Next, you can look at the volume to determine how much trading activity is taking place around a particular stock. Looking at volume and pricing trendlines together can help you understand investor behavior and trends for a stock. Declining prices and increasing volume, for example, could signal a wave of panic-selling. Declining prices and lower volume, on other hand, might suggest that investors are holding onto shares in expectation of a price rebound.

Drawing lines of resistance and support can also offer insight into how investors perceive a particular stock and how that can affect pricing and trading volume. A line of resistance measures a price range that a stock is not likely to move above while a line of support measures a price range that a stock is not likely to move below.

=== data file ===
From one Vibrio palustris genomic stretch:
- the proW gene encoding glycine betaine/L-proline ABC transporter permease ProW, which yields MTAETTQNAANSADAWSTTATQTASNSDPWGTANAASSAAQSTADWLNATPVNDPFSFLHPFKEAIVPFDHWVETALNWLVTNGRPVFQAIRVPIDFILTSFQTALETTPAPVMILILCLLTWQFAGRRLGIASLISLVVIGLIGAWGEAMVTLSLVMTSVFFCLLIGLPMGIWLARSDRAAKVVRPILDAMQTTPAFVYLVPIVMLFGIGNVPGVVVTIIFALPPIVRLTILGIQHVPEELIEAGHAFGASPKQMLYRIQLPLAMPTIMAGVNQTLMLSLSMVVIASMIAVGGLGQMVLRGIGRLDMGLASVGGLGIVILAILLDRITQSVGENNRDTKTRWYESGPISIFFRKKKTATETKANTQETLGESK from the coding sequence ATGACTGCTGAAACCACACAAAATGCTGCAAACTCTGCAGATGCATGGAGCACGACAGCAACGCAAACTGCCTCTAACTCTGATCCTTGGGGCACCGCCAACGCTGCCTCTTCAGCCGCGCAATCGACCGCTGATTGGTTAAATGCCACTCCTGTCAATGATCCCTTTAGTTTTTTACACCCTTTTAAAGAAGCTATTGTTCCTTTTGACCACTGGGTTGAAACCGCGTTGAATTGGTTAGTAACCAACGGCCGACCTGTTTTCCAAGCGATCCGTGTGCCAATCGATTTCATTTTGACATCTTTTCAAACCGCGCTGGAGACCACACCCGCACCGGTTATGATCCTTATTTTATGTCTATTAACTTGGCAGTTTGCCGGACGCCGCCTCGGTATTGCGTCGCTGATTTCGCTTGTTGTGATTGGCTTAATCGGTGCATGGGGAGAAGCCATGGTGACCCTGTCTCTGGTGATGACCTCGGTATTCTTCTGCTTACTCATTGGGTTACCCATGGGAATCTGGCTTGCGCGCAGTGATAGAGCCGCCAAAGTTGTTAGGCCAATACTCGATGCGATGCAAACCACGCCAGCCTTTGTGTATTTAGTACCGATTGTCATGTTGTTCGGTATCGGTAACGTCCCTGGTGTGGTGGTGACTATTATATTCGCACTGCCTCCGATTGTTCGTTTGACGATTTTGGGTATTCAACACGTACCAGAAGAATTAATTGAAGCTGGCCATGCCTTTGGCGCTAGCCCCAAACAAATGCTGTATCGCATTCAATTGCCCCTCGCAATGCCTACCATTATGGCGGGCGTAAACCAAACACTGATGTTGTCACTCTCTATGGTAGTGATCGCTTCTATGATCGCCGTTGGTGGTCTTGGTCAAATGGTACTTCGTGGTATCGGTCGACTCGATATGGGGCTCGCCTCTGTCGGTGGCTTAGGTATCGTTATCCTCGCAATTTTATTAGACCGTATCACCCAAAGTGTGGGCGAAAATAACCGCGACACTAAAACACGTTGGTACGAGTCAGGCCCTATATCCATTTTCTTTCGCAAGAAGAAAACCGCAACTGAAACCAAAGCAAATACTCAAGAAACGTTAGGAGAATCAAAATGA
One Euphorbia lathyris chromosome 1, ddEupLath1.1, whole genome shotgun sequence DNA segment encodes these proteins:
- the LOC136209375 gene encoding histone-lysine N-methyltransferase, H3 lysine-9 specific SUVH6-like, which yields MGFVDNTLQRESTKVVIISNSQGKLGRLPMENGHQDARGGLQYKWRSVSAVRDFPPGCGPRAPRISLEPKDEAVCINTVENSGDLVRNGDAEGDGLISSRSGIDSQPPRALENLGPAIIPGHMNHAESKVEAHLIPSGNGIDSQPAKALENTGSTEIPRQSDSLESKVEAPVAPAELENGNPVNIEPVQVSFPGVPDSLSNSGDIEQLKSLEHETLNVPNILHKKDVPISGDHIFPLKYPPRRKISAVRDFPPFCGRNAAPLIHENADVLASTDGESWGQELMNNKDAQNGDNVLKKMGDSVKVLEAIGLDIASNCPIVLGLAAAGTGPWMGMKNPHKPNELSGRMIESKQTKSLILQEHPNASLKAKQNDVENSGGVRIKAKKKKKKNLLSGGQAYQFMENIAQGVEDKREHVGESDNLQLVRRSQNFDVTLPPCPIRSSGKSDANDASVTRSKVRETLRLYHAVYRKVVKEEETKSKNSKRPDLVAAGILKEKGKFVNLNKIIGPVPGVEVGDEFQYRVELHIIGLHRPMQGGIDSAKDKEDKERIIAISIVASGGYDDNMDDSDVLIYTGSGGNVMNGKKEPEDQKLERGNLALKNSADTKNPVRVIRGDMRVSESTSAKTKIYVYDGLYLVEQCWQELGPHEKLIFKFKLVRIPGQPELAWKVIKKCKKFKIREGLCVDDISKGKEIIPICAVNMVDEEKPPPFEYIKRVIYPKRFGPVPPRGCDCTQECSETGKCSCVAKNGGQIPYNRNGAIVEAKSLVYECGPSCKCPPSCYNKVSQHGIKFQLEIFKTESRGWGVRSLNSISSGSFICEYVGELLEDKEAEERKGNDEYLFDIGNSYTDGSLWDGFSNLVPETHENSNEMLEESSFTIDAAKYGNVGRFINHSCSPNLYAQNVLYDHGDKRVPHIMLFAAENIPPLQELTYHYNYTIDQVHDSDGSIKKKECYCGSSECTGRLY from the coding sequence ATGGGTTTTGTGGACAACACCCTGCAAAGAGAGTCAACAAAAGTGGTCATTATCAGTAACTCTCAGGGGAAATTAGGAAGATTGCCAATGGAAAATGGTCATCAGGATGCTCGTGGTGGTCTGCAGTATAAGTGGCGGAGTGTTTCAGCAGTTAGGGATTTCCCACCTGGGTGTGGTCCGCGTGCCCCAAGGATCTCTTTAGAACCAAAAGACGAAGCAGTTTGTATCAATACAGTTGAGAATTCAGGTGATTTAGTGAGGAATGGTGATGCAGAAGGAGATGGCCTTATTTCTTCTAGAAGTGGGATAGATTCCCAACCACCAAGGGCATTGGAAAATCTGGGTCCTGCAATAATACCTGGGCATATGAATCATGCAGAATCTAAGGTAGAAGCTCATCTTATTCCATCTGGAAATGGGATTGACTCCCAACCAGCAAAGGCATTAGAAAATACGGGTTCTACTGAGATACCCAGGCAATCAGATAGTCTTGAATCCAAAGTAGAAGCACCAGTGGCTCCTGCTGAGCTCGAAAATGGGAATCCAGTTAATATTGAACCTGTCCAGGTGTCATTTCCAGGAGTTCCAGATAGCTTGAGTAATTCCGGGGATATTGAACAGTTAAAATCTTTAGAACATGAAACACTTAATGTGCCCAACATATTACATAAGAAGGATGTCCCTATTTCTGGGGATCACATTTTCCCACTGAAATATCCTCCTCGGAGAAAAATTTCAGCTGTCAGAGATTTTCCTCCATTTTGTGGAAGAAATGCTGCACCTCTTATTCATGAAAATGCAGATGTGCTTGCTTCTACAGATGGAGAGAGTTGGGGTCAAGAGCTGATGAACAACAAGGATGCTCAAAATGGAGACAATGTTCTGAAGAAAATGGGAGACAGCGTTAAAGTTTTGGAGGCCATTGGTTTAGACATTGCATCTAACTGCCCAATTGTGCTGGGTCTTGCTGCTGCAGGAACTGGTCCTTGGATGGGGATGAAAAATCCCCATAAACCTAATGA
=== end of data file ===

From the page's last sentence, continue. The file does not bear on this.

Where you set these lines can depend on how long you plan to hold a stock, your risk tolerance and goals. But the purpose of using these lines to identify trends in pricing highs and lows. This can help you decide on the right timing to buy or sell a stock, based on which way you think the price will move next.

You can also look at moving averages to gauge pricing trends and levels of support among investors. By looking at volume and pricing around key moving average points, like the 50-day, 100-day or 200-day marks, you can see whether investors are buying more of a stock, selling it off or simply holding steady.

The Bottom Line